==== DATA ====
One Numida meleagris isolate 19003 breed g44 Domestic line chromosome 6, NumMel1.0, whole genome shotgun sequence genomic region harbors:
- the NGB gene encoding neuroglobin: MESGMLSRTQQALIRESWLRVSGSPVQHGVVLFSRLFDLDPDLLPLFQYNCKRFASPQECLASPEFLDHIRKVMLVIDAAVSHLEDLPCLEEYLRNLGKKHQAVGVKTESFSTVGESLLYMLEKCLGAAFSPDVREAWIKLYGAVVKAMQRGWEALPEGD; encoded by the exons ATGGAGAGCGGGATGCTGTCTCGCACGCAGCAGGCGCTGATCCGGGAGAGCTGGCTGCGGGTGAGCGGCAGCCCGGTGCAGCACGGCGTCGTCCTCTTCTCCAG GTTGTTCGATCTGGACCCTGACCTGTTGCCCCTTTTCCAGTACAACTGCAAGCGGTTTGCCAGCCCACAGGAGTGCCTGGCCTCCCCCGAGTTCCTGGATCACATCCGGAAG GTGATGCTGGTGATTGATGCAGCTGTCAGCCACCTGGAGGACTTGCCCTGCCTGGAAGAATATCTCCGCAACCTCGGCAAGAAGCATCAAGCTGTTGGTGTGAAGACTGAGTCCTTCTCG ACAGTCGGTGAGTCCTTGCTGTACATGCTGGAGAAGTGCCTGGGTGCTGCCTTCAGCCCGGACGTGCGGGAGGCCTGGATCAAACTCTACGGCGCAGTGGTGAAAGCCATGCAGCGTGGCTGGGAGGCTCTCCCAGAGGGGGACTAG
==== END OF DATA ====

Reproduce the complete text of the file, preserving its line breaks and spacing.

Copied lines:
One Numida meleagris isolate 19003 breed g44 Domestic line chromosome 6, NumMel1.0, whole genome shotgun sequence genomic region harbors:
- the NGB gene encoding neuroglobin: MESGMLSRTQQALIRESWLRVSGSPVQHGVVLFSRLFDLDPDLLPLFQYNCKRFASPQECLASPEFLDHIRKVMLVIDAAVSHLEDLPCLEEYLRNLGKKHQAVGVKTESFSTVGESLLYMLEKCLGAAFSPDVREAWIKLYGAVVKAMQRGWEALPEGD; encoded by the exons ATGGAGAGCGGGATGCTGTCTCGCACGCAGCAGGCGCTGATCCGGGAGAGCTGGCTGCGGGTGAGCGGCAGCCCGGTGCAGCACGGCGTCGTCCTCTTCTCCAG GTTGTTCGATCTGGACCCTGACCTGTTGCCCCTTTTCCAGTACAACTGCAAGCGGTTTGCCAGCCCACAGGAGTGCCTGGCCTCCCCCGAGTTCCTGGATCACATCCGGAAG GTGATGCTGGTGATTGATGCAGCTGTCAGCCACCTGGAGGACTTGCCCTGCCTGGAAGAATATCTCCGCAACCTCGGCAAGAAGCATCAAGCTGTTGGTGTGAAGACTGAGTCCTTCTCG ACAGTCGGTGAGTCCTTGCTGTACATGCTGGAGAAGTGCCTGGGTGCTGCCTTCAGCCCGGACGTGCGGGAGGCCTGGATCAAACTCTACGGCGCAGTGGTGAAAGCCATGCAGCGTGGCTGGGAGGCTCTCCCAGAGGGGGACTAG